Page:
Of course the presentation of the impossibly beautiful Jennifer O'Dell on the cover of the DVD set (and down the spine of both the first and second season sets) highlights another attraction the show holds. Playing a character searching for lost parents she displays physical prowess and a defiant charm all the while skimpily clad - I don't recall such a character appearing in the work of Conan Doyle.
Another crowd pleaser is the dinosaurs and special effects which are quite well done by television standards. The team are menaced by everything from ape men to raptors to human eating plants and the occasional t-rex.
The story - for those that are unfamiliar with either the show, movies or Conan Doyle novel - concerns a group at the turn of the 20th century who travel to a mysterious plateau deep in the Amazon jungle. There they discover dinosaurs and embark on all manner of adventures.
Handsomely produced and endlessly entertaining this is a fun series and should please fans of the genre (and fans of Jennifer O'Dell)."
Lover of "The Lost World" tv series
Carol L. Murdock | West Bloomfield, MI USA | 12/20/2003
(5 out of 5 stars)

"How do you encapsulate a great series like Sir Arthur Conan Doyle's: The Lost World?
I will certainly give it my best try.
This series has it all - action, adventure, romance, comedy and drama.
Season One starts things off with the aptly named episode "The Journey Begins". Our explorers Prof. George Challenger, Lord John Roxton, Ned Malone, Prof. Arthur Summerlee and Marguerite Krux are taken in by Veronica Layton (a young woman whose parents disappeared 11 yrs before and grew up alone on the mysterious plateau). The stranded group realizes getting off the plateau and back to London is no easy task (luckily for us). You'd think dinosaurs would be their biggest problem - think again. They encounter slavers, ape-men, cannibals, headhunters and raiders, just to name a few. I think all the episodes have something to offer but here are a few of my choices as standouts.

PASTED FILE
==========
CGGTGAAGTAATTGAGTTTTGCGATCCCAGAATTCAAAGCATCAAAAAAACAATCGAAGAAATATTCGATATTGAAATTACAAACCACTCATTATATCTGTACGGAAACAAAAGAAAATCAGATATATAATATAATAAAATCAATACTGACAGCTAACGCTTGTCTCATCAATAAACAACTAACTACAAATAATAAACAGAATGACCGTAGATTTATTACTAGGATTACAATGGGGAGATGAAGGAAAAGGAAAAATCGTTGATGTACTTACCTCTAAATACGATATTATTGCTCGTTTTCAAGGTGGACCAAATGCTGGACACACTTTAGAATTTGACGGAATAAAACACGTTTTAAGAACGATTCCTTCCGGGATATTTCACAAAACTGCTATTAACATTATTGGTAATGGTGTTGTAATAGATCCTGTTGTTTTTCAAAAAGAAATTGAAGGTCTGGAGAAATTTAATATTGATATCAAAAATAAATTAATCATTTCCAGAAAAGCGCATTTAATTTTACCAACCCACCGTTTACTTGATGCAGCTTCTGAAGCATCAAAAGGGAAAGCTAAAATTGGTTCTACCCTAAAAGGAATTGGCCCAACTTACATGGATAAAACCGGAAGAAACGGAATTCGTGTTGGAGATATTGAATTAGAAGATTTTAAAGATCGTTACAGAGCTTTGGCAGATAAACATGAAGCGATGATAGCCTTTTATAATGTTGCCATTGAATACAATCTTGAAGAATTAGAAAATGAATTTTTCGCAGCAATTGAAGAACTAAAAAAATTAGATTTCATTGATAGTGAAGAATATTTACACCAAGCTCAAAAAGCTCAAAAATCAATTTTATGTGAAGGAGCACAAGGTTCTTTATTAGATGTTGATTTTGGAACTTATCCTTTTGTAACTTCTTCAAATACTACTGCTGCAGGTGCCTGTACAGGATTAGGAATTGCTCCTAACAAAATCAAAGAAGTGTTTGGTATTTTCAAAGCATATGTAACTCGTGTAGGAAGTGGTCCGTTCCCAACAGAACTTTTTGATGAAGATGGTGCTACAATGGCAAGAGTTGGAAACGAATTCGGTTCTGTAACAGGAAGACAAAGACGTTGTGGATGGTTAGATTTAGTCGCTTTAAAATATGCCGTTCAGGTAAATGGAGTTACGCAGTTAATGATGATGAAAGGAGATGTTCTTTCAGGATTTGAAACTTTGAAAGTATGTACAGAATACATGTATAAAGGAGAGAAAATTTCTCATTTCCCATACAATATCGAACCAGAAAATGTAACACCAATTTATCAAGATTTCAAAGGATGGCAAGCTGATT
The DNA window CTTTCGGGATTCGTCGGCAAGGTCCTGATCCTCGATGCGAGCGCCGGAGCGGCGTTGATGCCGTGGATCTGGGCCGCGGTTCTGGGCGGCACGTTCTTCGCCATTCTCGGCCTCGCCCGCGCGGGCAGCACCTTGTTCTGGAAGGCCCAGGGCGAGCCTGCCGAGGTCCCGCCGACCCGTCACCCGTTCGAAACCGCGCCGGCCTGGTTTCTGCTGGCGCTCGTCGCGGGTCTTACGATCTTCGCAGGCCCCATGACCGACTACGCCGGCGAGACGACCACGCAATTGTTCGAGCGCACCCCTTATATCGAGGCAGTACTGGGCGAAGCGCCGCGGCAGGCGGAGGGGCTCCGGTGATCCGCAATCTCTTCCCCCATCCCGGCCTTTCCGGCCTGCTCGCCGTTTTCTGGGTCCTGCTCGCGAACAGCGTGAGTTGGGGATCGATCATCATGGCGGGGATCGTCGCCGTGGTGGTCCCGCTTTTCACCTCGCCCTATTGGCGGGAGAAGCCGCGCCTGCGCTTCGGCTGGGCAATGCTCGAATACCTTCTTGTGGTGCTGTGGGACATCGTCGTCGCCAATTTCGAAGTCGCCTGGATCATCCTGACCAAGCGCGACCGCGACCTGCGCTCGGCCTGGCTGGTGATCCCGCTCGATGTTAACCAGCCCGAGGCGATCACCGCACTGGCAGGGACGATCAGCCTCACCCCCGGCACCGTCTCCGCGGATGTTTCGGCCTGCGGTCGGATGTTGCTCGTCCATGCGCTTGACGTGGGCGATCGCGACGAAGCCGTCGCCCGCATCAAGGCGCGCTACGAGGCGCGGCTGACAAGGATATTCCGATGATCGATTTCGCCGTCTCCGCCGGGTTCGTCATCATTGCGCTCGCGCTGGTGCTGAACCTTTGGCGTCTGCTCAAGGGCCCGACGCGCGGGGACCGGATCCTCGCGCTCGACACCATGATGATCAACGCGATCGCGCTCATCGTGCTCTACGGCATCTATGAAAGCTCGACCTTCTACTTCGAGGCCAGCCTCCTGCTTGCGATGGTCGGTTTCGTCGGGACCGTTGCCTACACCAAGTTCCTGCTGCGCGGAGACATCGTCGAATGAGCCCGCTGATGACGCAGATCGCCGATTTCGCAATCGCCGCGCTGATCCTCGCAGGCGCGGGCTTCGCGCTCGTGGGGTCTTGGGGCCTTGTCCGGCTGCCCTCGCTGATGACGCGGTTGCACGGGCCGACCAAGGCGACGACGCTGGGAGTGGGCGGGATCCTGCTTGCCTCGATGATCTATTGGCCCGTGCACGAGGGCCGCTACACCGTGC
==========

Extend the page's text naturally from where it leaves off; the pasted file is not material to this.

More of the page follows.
"Cave of Fear" delves into Roxton's guilt over his brothers' death by his own hand.
"Out of Time" sheds some light on Marguerite's destiny.
"Prodigal Father" Veronica is confronted with the possible return of her father.
"Absolute Power" Challenger is transferred extraordinary powers and the consequences are devastating.
"Birthright" finds Summerlee hunted by an angry T-rex.
"Camelot" takes you back to the days of jousting and dragon slaying or should I say dinosaur slaying.
"The Beast Within" Malone tries to rectify an error in judgment.
"More Than Human" introduces one of the more charismatic recurring characters named Tribune (he also shows up in "Barbarians at the Gate" and again in Season Two).

From "The Journey Begins" where they are still getting a feel for one another to "Barbarians at the Gate" where they would die for each other - you'll follow these characters through many trials of courage and strength. It's a journey you'll be glad you started."
Moski1213 | Western Michigan, USA | 11/21/2008
(1 out of 5 stars)

"Buyers beware: The versions of The Lost World on DVD are NOT the original pay-per-view versions that aired on DirecTV before they aired in syndication on WGN and local stations. The original DTV versions contained nudity and other extended content, while the scenes were obviously edited down or replaced for syndication. The DVD producers should have used the original episodes instead of the edited ones, in order to create more value for the DVDs. In fact, this point is never even mentioned on the box or packaging.

There's nothing worse than a DVD of a TV series that does not include uncut episodes, and that goes for network TV DVDs too. I'd rather have had the choice of seeing TLW uncut than to be stuck with ONLY the syndicated versions that most people saw. There's a huge audience of people that never saw the show as it was originally intended, and the show is unlikely to ever be released again, and that's a shame."